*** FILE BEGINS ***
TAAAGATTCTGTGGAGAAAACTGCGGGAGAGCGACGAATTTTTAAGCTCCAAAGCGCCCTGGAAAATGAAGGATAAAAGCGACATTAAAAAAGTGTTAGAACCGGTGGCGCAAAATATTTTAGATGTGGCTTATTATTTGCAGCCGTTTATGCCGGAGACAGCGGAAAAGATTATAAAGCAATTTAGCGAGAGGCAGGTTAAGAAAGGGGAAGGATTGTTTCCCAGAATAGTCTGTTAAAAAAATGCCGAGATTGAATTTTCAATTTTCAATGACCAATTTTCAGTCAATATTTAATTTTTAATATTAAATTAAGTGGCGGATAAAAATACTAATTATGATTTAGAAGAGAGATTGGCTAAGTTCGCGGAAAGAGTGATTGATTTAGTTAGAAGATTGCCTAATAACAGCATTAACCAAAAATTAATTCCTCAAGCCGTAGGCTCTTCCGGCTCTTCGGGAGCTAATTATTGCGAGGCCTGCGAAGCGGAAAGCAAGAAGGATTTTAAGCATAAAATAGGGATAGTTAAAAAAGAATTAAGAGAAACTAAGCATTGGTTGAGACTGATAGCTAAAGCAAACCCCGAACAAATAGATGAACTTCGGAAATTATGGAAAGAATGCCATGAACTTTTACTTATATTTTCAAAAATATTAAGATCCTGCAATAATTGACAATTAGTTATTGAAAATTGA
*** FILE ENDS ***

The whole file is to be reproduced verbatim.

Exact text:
TAAAGATTCTGTGGAGAAAACTGCGGGAGAGCGACGAATTTTTAAGCTCCAAAGCGCCCTGGAAAATGAAGGATAAAAGCGACATTAAAAAAGTGTTAGAACCGGTGGCGCAAAATATTTTAGATGTGGCTTATTATTTGCAGCCGTTTATGCCGGAGACAGCGGAAAAGATTATAAAGCAATTTAGCGAGAGGCAGGTTAAGAAAGGGGAAGGATTGTTTCCCAGAATAGTCTGTTAAAAAAATGCCGAGATTGAATTTTCAATTTTCAATGACCAATTTTCAGTCAATATTTAATTTTTAATATTAAATTAAGTGGCGGATAAAAATACTAATTATGATTTAGAAGAGAGATTGGCTAAGTTCGCGGAAAGAGTGATTGATTTAGTTAGAAGATTGCCTAATAACAGCATTAACCAAAAATTAATTCCTCAAGCCGTAGGCTCTTCCGGCTCTTCGGGAGCTAATTATTGCGAGGCCTGCGAAGCGGAAAGCAAGAAGGATTTTAAGCATAAAATAGGGATAGTTAAAAAAGAATTAAGAGAAACTAAGCATTGGTTGAGACTGATAGCTAAAGCAAACCCCGAACAAATAGATGAACTTCGGAAATTATGGAAAGAATGCCATGAACTTTTACTTATATTTTCAAAAATATTAAGATCCTGCAATAATTGACAATTAGTTATTGAAAATTGA